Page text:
's no cheat for this. Um, you kind of just have to use your year for quite a lot of it. Um, there are some things we can do, some tools we can use to help us, but and we'll use some of those later in the class for this particular case. We're just going to use our here, and I'm gonna walk you through how I would figure it out. So let's hear a little bit of the track. I'll play it up into up until the ah, point where we're gonna actually analyze. No. Okay, So, um, as you could probably see from my screen here, this is the part we're gonna analyze. So I'm gonna, um Let's just loop that little section s So this is two times through the same riff. So here it is. Oops. I didn't for my Luton. Um, OK, so when I said it's two times to the same riff, what I meant was the core progression cycles through twice. So we hear the core progression twice. The melody is only one time or maybe even 1/2 a time. I think it goes on longer later in the track. So let me explain that one more time to make sure I said that clearly, Um, the core progression is four chords long. There's four chords that happen in that. And we heard, Let me just actually point out where they are. There they happen. Every two beats, we get a different chord, so I'll go on Now it's one again. So we have four different chords, and the pattern of four chords cycles through twice. So, um, when we're trying to figure something like this out, the easiest way to get a start on it when you're just using your ear is to focus in on the base, focusing on the lowest note. Or, if there isn't like a really pronounced baseline, just, ah, experiment with low notes on your keyboard or on the piano roll editor or something until one really latches on. Um, start with C. Ah, lot of songs. Aaron C. C. Major. So start with C. And if that doesn't work, start moving around until something sounds right. Now, whenever you're trying to find, figure out something by year, here's the key. The key is you might play something or program something and then play it against the track at the same time. as the track. And you might say that. I think that sounds right. That sounds kind of right. If you say that, it's probably not right. It usually, like, locks in when you're when it's right. You're like, That's it. That's totally right. So keep that in mind. Ah, as you do this, I don't expect you to be able to just do this, um, to just, you know, use your year and figure things out. But I wanted to walk you through how I would figure out a tune with practice. You'll be able to do this. No problem. Um, So, um, I skipped a step for us here and I figured out the baseline. So here's what I hear in the base. It might not sound super obvious to you right away, but just bear with me here. So let's hear. Just this baseline. Uh, okay, so there it is twice. Um, let's play it at the same time as the actual tune, so you'll hear my baseline against the actual tune happening at the same time, and you'll see how it fits together a little bit Better. Do it again. Okay, so you should be able to hear that that fits together. There's nothing dissonant happening. Um, those notes work against the song. So let's go in and see what we got. Because in order to figure because we haven't figured out what the cords are, all we figured out is, is what the bass notes are. And the bass notes can be a really good tell for what the cords are probably going to be, Um, but not always. Um, we're gonna talk specifically about baselines and looking at some tricks you can do to make really interesting baselines later on in this class. But for now, um, let's just see what we got. So let's zoom in a little bit here. Okay? So we have ah, see a d in an e on then this g down below, and then it cycles again. Okay, so, um, remember our pattern? Right? Um, whole step, whole step, half step. Whole step multiples of half time. That's the major scale pattern. So what I want to do first is see if I can get all of these notes to fall into one of those patterns. Now, this doesn't always work. Sometimes there are exceptions to this rule, like kind of often, um, but in this case, it's gonna work. So what I mean is let's pretend de, um, d is the key. Let's say it's not, but I'm doing this just to prove us wrong. So what I want to do is see if I can get a pattern of whole step, whole step, half step whole step, whole step, whole step half step to see if it's in a major key. Because if I can find that pattern, even with holes in it, But if there's no wrong notes than it should tell us what Kitson So here's ah whole step right C t E is a whole step. The next hole step would be up to here. That's f sharp, and we don't have enough sharp. Um, but that's okay. Ah, there's no wrong. No, if we had an F natural way, would know that it's not D because we would have whole step half step, and that breaks the pattern so we don't have any F. So we can still assume it's possible that it's D. So we have whole step whole step. Sorry. Whole step, whole step and then half step would be here do we have a G anywhere? We do have a G down here, so there is a G. So the pattern is still alive. It's still working. So then we would go whole step. Do we have in a anywhere we don't? So let's assume there's that there could be in a do we have a B anywhere we don't and then hold step again with BC Sharp. OK, now we know we're wrong about this d business, right? Because we do have a C See here this pattern leads us to a C sharp, so a C sharp happens in the pattern. If we start undies, we know that d cannot be the key were in guys some of your these notes. Let's try that again from C. Okay, so whole step two d whole step e and then half step would be to f. We don't have any efs. So let's just keep going. Ah, whole step would be to G. We have a G and it is a G, not a g sharp. So that means it works, Holst up will be the half step or sorry would be a We don't have any A's. So that's fine next to a B. We don't have any bees and then again gets us back to a C. So all of our pitches work. C d E N g work within C major. So we don't have any of these knows actually, in the riff while we have that one. Let's get rid of that So we don't have these way have we don't have these three notes in the riff, so we're guessing that those notes will work in this key. Um, but it's pretty safe bet. Um, so I think the key is C. Now there are a couple other clues that will get us to the key of C. The first biggest clue is that it's the first note of the baseline that's like the most prominent hit you over the head thing is like, See, see, see, it keeps like, pounding us, see over and over at the beginning of the phrase. That's a pretty good clue that it's in. See, another big clue we have is that it ends in G if you remember from the first class. The relationship between the tonic note, which is the name of the key, were in and the fifth of it. They have a really strong relationship. G is the fifth of See If We count Up c d E F G G is the fifth G. The fifth always likes to lead back to the key. So if you confined these fifth relationships, then that's a pretty good clue. OK, all that being said, we're in the key of C major pretty safe assumption. Or at least this section of the song is in the key of C major. It could change. So let's take a guess at What are cords? Could be Let's do our 1st 3rd 5th chord building. So this'll would be the second. This is the third, the fourth and the fifth. So I'm just counting up every other note in C Major, starting with the first chord. I'll do the same thing for D. Here's D. Now I'm in the key of C major, so that's my 1st That's my third my fourth and my fifth from D. So five away from D, not five away from sea from the root note of the court, not the key. Ah, and I will do the same for e me. There's the third and there's the fifth. I'm gonna do the same for Geo. There's the third on and there's the fifth above G. Okay, so now I have three chords. I don't know if these are the right chords or not. Four chords. Sorry, I don't think they're right chords or not, but I think they are. Um, they're going to sound goofy because they're so low. So let's, um, let's get him in a similar register, so I'm gonna select all of them and move that up an octave up one more active. So I moved the whole thing up two octaves. Now I'm gonna take this g and just get it in the same range by maybe taking the bottom two notes, moving them up and active to. So now everything's in a very similar range, and it looks pretty good. So now let's just try copying this whole thing on and having it fill out the second half asses. Well, okay, so now we have the same thing twice, and let's hear that against the actual song. While it's here by itself. First wait here with the song and see if we guess right? I think we did I could analyze this more and probably get nit picky about individual notes, but, um, and like where they change and maybe it changes the quality of the court slightly, but more or less, I think we're right and knowing what chords we have here, um, now it might sound funny because we're using a piano in the middle of this track that doesn't have a piano. We could change the sound of the used to be ah, synth or a pad or something. But really, what we're getting is the general essence of what is in this. So all the notes that play in this span of time are in or closely related Teoh this cord, Remember, the core progression is like the skeleton of the peace. Um, so we're kind of slicing everything away. We're slicing the drums away, the melodies away the base away, and we're just getting it down to a very simple core progression. So ah, another way to think about it. We like the framework of your house. So if you got rid of all the crap in your house and just had, like, the two by four studs putting it together, that would be the chord progression of your house. Kind of weird analogy, but maybe it works. Um, okay, so we have our general Corps progression of this section of the tune. So let's hear it one more time and maybe all adjust the volume a little bit of the piano to see if we can get it. Teoh fit in. Okay. Um great. So if we were wrong, we could go back to our thing and say, Well, this core doesn't sound great. I am suspicious of that cord. To be honest, I am a little bit. So we started off with a G. Remember, it was way down here, actually was lower than that. Um but we'll leave it there for now. We start off of the G in the baseline. Maybe a G isn't the cord that it's built on. Maybe it's built on one of the other notes that we found. So what if it was built on a be, uh so the bass note is still a G, but Annabi works pretty well. So what if we made, like, a cord out of B, so that would be be and we go up to the third of B two b d and then the third of that, which would actually be f sharp if we counted it all the way out. Well, let's do F f natural because we're going to stick in the key of C. Let's get rid of that. And let's see what this sounds like. Let's see if maybe we think we might be right. We've got one rial sour note in there, right? Um, it's just not lining up. Let's try this as an f sharp just for the heck of it. Kind of different flavor to it, but I don't think it's right. I think the G cord sounded more in line with the to go up, So there we have it. Oh, let's do one more thing. Let's figure out the names of these chords, right? That's kind of important. So first we need to find the root of the cord. So our first chord is in route position, right? We talked about inversions in the other class. Inversion means that the route of the cord the route is the note that it's named after the route is not in the base is not the lowest note, Um, but in this case, the route is the lowest note. Um, so this is a C chord and it's going and we're in the key of C, so it's gonna be a C major chord. This is Accord built on D. It's in route position. So in the key of C major, we know that the second chord of C major must be a minor chord because of that pattern. Major, minor, minor major, etcetera. So this must be a D minor chord. Same thing with this one is root position. So it's an e chord, and it's ah, cord built on the third scale degree of sea. So it must be minor because the pattern is major, minor, minor, cool. This one is a little different. This one is not in root position. If we were going to get it in route position, we'd have to spell it in terms of thirds. That's how we know if it's in route position. So if we counted up in third from D would have d, this would be to would be e here, and then f would be the third. But we have a G. So we know that d can't be the root because the 1st 3rd 5th rule doesn't work. So let's try counting up from G G and then the third. This is the second, the third would be B. And in the fifth there's the fourth. The fifth would be here if we look over here, that is a d which we have down here. So if I shoot this note up in Octave, then it's in route position now. So we know it's a g chord because it's in route Position G is at the bottom. That makes it a G court. So, um, G is the fifth scale degree, which we've already talked about, cause C D E F g. And then, ah, according to the pattern, that means it must be major. So our core progression here is C major D major D minor. Sorry, e minor and G major two times in this particular case, that's our core progression. Ah, so now we could take that if we wanted to make a tomb that had a similar sound. We know that that particular core progression works pretty well for doing this kind of a sound so we can use it. Last thing about this is that you might say to yourself, while I can't just copy that core progression? Um, because that's not my tune. Actually, you can. Ah, you can't copyright a core progression. Uh, if you could copyright a chord progression everyone from the Beatles to Mozart to I don't know me would be in ah, whole bunch of hot water. Um, there are a 1,000,000 songs based on the same chord progressions, and this is a pretty common core progression C d minor e minor G. So you can use this exact core progression. You shouldn't do it and make it sound exactly like this track. Then you might be opening yourself up to a lawsuit. Um, but you cannot copyright a chord progression. So if you like the way this sounds, give it. All right. See you in the next lesson.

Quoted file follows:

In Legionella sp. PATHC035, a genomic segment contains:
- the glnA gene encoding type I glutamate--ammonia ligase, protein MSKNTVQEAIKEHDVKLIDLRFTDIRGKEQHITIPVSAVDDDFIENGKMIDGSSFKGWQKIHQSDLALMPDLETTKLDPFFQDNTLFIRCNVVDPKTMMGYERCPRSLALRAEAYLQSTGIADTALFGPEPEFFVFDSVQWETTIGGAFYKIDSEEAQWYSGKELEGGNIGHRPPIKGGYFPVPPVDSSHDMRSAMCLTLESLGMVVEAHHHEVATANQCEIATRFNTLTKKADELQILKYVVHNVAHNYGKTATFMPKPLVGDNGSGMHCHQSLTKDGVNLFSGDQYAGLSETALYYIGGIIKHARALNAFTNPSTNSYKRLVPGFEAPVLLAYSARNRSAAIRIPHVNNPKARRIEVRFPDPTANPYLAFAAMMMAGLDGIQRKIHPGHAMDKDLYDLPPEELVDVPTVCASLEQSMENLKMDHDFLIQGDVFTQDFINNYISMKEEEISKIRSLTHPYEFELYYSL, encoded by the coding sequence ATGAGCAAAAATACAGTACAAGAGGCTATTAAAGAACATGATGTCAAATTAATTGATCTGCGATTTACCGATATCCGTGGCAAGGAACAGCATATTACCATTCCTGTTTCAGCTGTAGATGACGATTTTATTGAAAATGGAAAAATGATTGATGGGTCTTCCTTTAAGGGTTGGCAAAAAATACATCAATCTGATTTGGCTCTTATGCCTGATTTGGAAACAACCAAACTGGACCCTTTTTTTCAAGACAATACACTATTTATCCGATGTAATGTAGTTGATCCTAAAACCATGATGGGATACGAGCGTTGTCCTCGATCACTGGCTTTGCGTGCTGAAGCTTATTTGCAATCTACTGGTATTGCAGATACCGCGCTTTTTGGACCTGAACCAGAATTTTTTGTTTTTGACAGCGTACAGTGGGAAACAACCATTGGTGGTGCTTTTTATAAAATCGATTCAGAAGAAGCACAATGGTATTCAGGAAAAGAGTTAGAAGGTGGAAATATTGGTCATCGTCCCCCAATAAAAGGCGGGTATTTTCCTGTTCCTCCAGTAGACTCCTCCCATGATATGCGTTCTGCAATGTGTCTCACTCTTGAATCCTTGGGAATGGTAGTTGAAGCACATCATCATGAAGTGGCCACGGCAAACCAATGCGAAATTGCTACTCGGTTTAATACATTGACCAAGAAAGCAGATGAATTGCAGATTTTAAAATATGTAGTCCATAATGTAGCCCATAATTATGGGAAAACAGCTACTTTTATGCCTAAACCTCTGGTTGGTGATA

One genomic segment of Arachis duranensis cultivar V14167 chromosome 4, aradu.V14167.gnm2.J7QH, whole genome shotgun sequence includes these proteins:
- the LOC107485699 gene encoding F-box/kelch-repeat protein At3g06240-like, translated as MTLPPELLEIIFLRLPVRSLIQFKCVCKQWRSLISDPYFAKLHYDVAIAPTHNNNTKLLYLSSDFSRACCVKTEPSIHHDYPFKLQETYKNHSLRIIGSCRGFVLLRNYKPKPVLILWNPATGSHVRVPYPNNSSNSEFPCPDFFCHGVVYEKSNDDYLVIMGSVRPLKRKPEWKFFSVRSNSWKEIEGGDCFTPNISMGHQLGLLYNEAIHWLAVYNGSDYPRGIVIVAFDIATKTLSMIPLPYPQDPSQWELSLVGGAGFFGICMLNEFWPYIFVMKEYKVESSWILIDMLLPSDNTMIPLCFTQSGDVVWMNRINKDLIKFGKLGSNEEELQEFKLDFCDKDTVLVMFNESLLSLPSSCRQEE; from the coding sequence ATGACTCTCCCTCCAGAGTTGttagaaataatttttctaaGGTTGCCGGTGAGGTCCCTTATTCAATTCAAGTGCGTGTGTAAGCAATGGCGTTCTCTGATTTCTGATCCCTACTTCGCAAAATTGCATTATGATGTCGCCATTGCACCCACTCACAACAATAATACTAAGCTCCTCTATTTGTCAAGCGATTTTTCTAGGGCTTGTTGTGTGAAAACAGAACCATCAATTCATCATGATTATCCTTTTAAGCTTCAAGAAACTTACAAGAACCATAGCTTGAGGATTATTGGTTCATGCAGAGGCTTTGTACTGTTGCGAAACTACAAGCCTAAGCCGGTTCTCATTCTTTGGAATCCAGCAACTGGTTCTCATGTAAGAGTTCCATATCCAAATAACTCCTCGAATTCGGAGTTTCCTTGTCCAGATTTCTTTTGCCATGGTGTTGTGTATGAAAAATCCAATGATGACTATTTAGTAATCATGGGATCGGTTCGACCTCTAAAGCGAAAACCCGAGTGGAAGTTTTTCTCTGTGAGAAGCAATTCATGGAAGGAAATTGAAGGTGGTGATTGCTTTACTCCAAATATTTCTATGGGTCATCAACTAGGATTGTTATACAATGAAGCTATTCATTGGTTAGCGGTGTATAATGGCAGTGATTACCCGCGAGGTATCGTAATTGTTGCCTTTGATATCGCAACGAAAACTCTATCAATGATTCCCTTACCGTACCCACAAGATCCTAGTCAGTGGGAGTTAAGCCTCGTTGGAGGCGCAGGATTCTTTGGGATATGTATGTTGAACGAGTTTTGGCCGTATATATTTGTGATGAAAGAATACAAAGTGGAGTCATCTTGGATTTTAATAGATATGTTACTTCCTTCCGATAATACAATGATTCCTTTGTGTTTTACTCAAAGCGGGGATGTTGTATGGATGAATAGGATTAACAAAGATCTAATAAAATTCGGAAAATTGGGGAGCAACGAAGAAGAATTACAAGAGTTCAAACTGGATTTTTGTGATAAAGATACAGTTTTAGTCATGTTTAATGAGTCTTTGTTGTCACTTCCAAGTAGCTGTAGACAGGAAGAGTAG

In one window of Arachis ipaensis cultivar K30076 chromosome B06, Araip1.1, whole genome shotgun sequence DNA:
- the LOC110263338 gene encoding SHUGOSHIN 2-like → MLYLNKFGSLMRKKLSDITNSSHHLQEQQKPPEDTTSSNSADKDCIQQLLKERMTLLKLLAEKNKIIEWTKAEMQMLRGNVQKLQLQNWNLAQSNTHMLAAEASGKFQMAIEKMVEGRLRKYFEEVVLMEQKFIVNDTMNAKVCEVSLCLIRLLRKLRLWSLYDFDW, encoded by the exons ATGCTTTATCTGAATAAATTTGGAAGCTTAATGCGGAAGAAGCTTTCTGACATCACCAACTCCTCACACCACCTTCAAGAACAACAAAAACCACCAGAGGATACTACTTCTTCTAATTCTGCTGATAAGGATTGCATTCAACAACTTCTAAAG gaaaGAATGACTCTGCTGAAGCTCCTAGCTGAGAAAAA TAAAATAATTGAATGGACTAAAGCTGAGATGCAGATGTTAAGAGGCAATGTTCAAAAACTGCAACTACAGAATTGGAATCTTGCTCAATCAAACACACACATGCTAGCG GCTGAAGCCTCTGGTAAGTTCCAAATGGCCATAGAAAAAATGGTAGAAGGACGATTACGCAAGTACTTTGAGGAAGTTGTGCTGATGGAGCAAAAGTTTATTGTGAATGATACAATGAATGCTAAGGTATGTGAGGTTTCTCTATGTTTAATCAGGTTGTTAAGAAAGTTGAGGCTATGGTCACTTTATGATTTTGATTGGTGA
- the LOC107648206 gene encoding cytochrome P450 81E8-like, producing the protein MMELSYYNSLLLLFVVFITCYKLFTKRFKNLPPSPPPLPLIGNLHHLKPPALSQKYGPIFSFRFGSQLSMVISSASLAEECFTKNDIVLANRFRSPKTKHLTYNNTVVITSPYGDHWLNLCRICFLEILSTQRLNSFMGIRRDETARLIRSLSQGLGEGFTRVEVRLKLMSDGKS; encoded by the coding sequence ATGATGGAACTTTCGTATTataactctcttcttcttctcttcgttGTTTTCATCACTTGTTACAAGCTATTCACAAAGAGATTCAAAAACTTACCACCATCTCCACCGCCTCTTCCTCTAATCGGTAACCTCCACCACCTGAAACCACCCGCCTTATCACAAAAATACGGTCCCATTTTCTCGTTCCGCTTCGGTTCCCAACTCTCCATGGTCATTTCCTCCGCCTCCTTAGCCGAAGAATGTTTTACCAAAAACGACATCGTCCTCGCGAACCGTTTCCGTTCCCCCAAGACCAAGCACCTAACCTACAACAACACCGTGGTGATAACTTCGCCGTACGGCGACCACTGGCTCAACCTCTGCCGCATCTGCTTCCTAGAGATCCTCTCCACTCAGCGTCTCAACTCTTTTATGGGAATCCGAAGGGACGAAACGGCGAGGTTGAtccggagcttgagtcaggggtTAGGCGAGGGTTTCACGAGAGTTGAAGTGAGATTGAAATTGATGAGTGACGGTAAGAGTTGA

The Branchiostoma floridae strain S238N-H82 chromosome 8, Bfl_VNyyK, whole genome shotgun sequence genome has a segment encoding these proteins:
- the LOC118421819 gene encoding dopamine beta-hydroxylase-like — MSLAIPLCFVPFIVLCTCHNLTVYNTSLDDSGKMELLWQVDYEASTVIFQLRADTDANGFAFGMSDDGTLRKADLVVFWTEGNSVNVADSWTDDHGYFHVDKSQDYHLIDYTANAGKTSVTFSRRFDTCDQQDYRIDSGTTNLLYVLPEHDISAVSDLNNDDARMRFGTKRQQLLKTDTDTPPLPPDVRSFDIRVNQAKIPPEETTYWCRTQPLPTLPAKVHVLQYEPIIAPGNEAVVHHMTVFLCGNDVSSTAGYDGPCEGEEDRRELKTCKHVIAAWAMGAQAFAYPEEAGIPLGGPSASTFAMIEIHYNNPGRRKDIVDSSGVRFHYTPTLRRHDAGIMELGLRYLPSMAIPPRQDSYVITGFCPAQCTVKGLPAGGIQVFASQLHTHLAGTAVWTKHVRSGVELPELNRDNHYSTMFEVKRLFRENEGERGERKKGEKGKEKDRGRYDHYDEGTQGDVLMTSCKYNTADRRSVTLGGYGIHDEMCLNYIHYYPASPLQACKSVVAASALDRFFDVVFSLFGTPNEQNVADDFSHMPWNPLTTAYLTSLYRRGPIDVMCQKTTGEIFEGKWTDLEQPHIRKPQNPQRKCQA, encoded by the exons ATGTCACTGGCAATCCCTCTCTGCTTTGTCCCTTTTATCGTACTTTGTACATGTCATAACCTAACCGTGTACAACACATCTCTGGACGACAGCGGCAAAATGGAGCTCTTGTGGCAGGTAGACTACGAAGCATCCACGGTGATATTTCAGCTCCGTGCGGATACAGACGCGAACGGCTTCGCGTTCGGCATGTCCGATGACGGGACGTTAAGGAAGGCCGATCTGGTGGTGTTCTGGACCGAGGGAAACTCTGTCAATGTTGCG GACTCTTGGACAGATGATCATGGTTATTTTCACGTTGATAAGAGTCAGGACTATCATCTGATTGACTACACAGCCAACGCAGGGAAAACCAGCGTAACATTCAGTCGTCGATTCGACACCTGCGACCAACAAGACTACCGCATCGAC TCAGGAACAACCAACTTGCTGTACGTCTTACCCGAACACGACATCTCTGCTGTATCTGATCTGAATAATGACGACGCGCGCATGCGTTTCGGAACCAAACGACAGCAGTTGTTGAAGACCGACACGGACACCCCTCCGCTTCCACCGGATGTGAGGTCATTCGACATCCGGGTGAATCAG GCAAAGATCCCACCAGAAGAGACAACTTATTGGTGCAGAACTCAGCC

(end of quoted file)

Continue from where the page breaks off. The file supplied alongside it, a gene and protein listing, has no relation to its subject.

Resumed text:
Ratings and Reviews


Well, I slobbered all over you after your first class and this one is as good or better. I realize people don't go to college for 12 years and learn what you shared in a few hours and you didn't earn your doctorate with just this stuff. I mean Julliard must offer a lot more, but you have advanced my knowledge by miles and I've got to say thank you. Make some more of these simple, common talk courses - I'll buy them all.

Ben Küstner

Real Great Course. I learned a lot about Music Theory and now am jamming better than ever on my keyboard. Thanks Allen

Nick van Lochem

This course its so good he makes it al sound so easy. that ists easy to remember and use in your creations.